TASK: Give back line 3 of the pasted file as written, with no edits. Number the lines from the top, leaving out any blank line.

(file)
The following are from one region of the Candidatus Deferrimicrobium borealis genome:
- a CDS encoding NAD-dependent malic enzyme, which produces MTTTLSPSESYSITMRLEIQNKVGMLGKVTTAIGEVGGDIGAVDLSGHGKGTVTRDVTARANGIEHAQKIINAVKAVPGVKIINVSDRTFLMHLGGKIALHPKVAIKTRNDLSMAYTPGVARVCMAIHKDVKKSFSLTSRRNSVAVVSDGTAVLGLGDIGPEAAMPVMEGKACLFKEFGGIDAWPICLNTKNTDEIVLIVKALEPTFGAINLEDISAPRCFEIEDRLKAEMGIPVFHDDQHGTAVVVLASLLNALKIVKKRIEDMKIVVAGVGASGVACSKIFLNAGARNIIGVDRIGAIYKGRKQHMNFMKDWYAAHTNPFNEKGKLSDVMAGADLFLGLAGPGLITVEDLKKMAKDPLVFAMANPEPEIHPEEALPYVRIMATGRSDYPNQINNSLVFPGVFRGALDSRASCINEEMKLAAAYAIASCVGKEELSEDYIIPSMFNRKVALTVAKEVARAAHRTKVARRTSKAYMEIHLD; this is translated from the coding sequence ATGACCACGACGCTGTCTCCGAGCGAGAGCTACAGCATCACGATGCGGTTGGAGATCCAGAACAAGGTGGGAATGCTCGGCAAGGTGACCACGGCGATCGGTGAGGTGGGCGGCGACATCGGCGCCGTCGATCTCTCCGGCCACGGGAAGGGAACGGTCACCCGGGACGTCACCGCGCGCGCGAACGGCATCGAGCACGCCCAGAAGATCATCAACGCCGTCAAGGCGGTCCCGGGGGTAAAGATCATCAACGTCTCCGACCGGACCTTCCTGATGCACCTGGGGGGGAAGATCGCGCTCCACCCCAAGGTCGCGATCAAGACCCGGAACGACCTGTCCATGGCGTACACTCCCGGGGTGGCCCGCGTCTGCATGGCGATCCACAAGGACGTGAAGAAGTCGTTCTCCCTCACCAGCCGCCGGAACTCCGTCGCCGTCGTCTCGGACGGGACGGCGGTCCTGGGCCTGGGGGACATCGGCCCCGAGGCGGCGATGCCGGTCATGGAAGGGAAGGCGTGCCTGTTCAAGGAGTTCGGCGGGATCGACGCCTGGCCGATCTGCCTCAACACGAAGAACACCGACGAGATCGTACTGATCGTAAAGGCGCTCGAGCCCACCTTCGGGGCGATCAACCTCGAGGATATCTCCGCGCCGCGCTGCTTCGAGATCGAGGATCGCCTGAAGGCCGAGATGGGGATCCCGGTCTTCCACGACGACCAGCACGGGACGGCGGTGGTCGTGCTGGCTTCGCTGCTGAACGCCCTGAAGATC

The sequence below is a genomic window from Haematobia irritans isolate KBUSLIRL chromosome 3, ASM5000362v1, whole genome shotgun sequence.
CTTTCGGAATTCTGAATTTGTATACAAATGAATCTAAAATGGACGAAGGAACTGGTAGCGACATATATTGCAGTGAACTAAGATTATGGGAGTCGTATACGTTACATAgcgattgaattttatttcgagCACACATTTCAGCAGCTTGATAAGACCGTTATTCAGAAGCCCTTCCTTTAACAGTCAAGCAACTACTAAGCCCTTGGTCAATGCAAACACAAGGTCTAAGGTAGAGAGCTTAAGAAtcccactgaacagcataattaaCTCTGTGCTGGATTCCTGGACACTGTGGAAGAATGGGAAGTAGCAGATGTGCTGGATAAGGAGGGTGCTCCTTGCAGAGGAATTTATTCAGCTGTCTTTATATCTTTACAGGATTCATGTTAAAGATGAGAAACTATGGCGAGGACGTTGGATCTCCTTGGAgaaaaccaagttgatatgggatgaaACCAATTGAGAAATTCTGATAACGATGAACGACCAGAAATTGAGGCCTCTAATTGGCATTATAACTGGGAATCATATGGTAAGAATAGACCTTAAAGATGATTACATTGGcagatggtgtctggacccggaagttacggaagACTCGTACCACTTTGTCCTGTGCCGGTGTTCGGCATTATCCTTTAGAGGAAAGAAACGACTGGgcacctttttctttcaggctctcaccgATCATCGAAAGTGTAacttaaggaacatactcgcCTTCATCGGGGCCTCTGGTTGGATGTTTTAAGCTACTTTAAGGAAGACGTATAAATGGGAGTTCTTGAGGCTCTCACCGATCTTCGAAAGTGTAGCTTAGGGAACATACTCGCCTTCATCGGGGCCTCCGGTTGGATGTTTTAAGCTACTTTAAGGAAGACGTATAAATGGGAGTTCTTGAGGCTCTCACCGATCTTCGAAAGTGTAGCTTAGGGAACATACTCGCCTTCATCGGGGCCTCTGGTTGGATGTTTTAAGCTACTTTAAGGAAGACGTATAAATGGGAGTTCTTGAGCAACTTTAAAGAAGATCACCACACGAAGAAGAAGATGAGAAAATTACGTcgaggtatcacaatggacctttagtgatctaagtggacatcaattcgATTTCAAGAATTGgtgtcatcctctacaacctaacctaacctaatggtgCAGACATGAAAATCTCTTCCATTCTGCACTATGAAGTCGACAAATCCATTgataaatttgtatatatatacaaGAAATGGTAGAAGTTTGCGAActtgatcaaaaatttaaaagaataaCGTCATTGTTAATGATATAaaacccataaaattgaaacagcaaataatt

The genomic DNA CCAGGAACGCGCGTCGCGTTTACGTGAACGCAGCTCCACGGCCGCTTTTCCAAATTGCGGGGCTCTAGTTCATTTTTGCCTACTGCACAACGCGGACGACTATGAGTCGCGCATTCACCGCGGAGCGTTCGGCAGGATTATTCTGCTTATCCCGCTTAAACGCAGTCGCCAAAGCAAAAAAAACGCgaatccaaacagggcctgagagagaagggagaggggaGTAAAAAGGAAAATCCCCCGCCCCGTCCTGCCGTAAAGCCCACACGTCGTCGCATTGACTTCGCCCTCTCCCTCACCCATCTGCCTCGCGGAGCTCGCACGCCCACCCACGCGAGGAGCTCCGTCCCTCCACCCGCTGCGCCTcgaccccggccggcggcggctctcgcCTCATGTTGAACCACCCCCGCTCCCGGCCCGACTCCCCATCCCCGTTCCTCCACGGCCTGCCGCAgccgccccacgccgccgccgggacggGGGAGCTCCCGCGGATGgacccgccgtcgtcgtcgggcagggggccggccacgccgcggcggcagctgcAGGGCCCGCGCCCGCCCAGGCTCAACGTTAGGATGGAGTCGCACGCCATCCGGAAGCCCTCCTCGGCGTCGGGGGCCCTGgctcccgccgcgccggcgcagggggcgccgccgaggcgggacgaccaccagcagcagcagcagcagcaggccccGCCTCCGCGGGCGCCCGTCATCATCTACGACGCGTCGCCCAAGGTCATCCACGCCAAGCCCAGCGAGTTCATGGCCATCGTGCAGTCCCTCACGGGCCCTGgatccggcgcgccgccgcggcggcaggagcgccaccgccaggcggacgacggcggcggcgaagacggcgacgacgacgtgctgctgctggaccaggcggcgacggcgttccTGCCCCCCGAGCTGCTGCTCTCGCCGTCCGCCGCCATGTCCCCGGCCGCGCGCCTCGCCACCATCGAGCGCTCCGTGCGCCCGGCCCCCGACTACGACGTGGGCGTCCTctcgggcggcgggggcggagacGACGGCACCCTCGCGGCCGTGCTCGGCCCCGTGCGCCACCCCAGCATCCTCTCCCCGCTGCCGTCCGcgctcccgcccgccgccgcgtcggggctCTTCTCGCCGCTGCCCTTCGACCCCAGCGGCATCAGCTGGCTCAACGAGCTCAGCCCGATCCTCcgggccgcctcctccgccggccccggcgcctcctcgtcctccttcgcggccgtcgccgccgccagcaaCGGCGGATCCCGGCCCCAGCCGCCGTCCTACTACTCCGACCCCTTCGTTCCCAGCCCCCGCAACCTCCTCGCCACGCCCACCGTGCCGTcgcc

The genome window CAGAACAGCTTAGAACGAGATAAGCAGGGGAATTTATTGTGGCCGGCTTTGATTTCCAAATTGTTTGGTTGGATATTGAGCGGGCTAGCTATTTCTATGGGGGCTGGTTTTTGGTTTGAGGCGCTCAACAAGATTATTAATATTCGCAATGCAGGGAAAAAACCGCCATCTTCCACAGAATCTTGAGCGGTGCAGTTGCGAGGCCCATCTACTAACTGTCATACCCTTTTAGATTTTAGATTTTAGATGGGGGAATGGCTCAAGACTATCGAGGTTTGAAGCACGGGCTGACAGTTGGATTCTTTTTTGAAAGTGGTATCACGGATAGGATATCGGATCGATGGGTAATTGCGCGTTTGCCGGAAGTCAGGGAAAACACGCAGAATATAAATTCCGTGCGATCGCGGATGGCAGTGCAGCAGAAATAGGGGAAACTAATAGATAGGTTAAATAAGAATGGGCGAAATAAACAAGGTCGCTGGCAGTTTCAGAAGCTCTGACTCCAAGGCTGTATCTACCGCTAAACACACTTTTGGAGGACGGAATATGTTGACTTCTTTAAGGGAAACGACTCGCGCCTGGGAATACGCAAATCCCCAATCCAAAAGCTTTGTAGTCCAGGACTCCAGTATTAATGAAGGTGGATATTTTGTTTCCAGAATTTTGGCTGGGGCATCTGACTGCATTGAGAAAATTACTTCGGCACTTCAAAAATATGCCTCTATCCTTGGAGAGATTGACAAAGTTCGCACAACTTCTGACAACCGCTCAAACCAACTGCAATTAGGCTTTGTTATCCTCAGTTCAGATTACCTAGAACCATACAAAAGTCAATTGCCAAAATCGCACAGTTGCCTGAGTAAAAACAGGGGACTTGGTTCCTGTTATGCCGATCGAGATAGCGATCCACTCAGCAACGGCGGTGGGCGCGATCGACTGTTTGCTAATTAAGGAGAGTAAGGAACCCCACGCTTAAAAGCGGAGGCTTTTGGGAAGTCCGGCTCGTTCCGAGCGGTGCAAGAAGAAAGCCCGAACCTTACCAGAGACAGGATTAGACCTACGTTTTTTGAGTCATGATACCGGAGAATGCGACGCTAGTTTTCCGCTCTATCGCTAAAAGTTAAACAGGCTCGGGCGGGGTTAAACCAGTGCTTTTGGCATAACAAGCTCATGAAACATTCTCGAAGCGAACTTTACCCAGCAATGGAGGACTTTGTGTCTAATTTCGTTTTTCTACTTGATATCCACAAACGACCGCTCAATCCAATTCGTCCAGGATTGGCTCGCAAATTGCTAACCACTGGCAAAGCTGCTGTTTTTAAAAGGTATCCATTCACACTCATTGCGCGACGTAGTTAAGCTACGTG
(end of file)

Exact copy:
The sequence below is a genomic window from Haematobia irritans isolate KBUSLIRL chromosome 3, ASM5000362v1, whole genome shotgun sequence.